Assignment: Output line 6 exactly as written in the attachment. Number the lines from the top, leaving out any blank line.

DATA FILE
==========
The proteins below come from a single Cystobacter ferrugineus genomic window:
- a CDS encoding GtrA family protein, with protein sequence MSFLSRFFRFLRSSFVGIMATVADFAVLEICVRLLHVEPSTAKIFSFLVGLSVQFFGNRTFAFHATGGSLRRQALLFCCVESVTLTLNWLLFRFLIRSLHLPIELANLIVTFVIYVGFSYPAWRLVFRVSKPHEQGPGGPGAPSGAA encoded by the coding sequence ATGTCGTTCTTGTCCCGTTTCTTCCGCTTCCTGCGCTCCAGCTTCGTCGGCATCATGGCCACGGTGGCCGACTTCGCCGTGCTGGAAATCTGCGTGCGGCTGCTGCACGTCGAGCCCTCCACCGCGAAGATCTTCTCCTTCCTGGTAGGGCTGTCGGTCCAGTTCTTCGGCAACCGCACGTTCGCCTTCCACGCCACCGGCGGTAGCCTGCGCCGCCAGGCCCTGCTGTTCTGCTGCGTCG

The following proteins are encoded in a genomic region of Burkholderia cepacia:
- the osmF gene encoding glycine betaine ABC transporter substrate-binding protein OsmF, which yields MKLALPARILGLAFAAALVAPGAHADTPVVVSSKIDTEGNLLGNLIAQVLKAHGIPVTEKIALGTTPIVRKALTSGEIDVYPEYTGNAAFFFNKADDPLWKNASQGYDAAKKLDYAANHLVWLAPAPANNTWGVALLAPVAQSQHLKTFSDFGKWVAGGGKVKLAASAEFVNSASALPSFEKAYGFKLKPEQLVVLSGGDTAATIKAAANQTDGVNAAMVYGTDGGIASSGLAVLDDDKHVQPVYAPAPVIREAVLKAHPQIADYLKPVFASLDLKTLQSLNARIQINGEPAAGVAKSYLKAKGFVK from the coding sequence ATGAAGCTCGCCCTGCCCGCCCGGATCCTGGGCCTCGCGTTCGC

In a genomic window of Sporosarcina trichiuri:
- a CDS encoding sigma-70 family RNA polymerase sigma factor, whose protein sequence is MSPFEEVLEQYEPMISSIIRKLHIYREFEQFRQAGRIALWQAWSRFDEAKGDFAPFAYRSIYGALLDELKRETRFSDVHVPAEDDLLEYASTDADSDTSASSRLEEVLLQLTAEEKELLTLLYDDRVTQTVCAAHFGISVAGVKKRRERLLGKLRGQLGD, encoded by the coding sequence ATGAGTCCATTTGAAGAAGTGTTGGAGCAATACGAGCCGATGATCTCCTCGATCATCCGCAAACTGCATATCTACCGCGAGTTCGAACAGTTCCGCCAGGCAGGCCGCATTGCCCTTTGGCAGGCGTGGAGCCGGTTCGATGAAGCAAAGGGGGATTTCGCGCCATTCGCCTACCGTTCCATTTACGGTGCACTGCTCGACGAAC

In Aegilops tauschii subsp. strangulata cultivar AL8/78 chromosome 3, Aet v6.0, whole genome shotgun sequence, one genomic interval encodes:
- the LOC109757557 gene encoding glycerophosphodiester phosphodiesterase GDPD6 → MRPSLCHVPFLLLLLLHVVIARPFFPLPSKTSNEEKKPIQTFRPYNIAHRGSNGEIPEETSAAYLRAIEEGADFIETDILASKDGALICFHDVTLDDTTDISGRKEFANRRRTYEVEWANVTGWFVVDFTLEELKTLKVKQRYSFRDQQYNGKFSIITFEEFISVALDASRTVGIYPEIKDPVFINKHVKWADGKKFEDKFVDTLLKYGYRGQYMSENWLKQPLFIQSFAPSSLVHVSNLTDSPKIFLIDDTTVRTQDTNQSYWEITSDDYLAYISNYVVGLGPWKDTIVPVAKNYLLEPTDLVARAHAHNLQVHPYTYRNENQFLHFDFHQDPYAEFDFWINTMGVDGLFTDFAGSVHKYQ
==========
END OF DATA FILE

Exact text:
- a CDS encoding sigma-70 family RNA polymerase sigma factor, whose protein sequence is MSPFEEVLEQYEPMISSIIRKLHIYREFEQFRQAGRIALWQAWSRFDEAKGDFAPFAYRSIYGALLDELKRETRFSDVHVPAEDDLLEYASTDADSDTSASSRLEEVLLQLTAEEKELLTLLYDDRVTQTVCAAHFGISVAGVKKRRERLLGKLRGQLGD, encoded by the coding sequence ATGAGTCCATTTGAAGAAGTGTTGGAGCAATACGAGCCGATGATCTCCTCGATCATCCGCAAACTGCATATCTACCGCGAGTTCGAACAGTTCCGCCAGGCAGGCCGCATTGCCCTTTGGCAGGCGTGGAGCCGGTTCGATGAAGCAAAGGGGGATTTCGCGCCATTCGCCTACCGTTCCATTTACGGTGCACTGCTCGACGAAC